And one last thing in terms of awareness. It sounds simple, but we use our security system to identify how well we’re doing, and report it back to our field teams. And the field teams have said, yeah, listen, we’re doing four pillars. Really? Every restaurant? Every one of them. Boy, I was in the restaurant yesterday, and you’re not doing it. Well, that one we were down a guy, a person, that day, but everywhere else we’re doing it.

Well, when you can look at our security system, and see every one of the restaurants, and you can see that in some cases restaurants, field leaders, have said, I’m doing four pillars in 100% of my restaurants, their rates were more like 40% or 50%. And it was eye-opening. And when I say 40% to 50%, we would have a linebacker maybe in 50% of the restaurants. We’d have expo in maybe 60% of the restaurants.

We have moved all of those execution figures from 40% to 60% up to 70% to 90%. That’s the single biggest change from last year to this year. Not a change in how we do it. It’s not a change in the focus of our people, but it’s more awareness that you think you’re doing four pillars, but you’re not, and that awareness has really generated significant change in our throughput.

Unidentified Speaker

You haven’t raised prices yet in Chicago, I don’t think, but you’ve been raising them elsewhere. And I’m sure Chicago’s on the come. So can you talk about your thoughts on pricing, because you’ve traditionally, historically, not touched the menu that often relative to your peers. I’m curious as to why that would be the case. And then when you take price, you take more than average. And how you think about the sustainability or the defendability of your restaurant margins.

Steve Ells

We’re in the process is increasing our prices in all of our markets. This is the first national price increase we’ve taken in three years. Sharon’s right that we generally have been a lot more patient to take an increase in prices than certainly most of the people in this room would like. When we see inflation, when we see the cost of our ingredients increase, we know we’ve got high margins, so we don’t have to be in a hurry to rush out and raise prices. And we don’t have franchisees either.

Those two things, when you have low margins, and perhaps you have debt payments, you have cash flow squeeze, you may not have the luxury of being patient and basically absorb food inflation when it comes. We have that luxury. We have that luxury with high margins and we don’t have franchisees, who have debt payments of their own, who are struggling, when higher ingredient costs creep in and they affect their business model.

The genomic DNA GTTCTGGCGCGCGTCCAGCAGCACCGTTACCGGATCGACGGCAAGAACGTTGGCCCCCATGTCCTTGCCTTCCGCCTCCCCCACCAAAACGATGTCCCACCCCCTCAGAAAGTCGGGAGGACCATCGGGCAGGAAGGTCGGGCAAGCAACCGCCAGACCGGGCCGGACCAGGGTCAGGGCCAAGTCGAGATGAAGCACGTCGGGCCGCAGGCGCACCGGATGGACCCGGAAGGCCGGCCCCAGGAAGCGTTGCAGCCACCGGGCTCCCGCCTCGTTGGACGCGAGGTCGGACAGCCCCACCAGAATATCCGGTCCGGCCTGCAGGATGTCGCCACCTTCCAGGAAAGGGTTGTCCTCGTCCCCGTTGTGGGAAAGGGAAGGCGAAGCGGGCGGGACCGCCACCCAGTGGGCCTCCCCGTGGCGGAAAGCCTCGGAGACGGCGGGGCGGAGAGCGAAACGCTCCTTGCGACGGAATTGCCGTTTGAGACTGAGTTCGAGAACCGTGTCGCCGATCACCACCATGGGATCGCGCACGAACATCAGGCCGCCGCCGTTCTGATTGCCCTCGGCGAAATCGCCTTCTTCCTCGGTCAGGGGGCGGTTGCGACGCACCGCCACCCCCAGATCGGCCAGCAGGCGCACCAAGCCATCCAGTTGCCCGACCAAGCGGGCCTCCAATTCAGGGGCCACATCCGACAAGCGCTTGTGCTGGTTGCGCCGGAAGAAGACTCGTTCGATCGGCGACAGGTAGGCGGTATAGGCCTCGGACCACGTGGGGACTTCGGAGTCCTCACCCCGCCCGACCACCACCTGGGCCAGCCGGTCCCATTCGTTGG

And so we don’t have the pressures that other companies have that would cause you to be in a hurry to raise prices. We’ve always been a company that does not manage our business based on quarterly results or quarterly expectations. We’ve always managed it for the long term. We’ll continue to manage it for the long term.

And so just none of the pressures that might affect somebody to cause them to say, let’s hurry up and raise price, let’s hurry up and cover the cost of our high ingredients. We don’t feel it at Chipotle, and hopefully we will never feel it.

So what we prefer to do is focus on how do you build the permission to raise prices? How do you create an extraordinary experience for our customers, such that when we have to raise prices, their reaction is well, gee, we knew it would happen sometime, we love Chipotle, and we’re not going to change our habits at all? And we think that would be a wonderful result.

So we spend most of our time creating a wonderful experience, sourcing the very best food that we can, making sure that we prepare and serve great tasting food to each and every customer. And in doing so, when we raise prices, it goes well, which I will tell you, so far, it’s going well. Our expectation was there would be little or no resistance, and so far, even though it’s early, we’re seeing little or no resistance.

Chicago, we’ve not raised prices yet. That will be later this month. We’re up to a little over 1,000 restaurants now that we’ve raised prices, and we do this market by market. Chicago, I think, is slated for the very end of the month, and we expect we’ll be done either by the end of June or early in July.

But this patience about, you know, why don’t you hurry up and do it? One last comment about that. Raising prices is the easiest thing in the world to do. It just takes no time whatsoever. We’ve always felt like having more information in terms of what is food inflation, what are the trends with our beef, what are the trends with our dairy, what are the transaction trends with our customers, what have other restaurant companies done?

We’d rather have more information rather than less. When we do end up raising prices, it is a little higher than average, but we end up bringing our prices about up to or maybe not quite up to what competitors are charging. And so our customers still find that we’re a terrific value, even after we raise prices.

Unidentified Speaker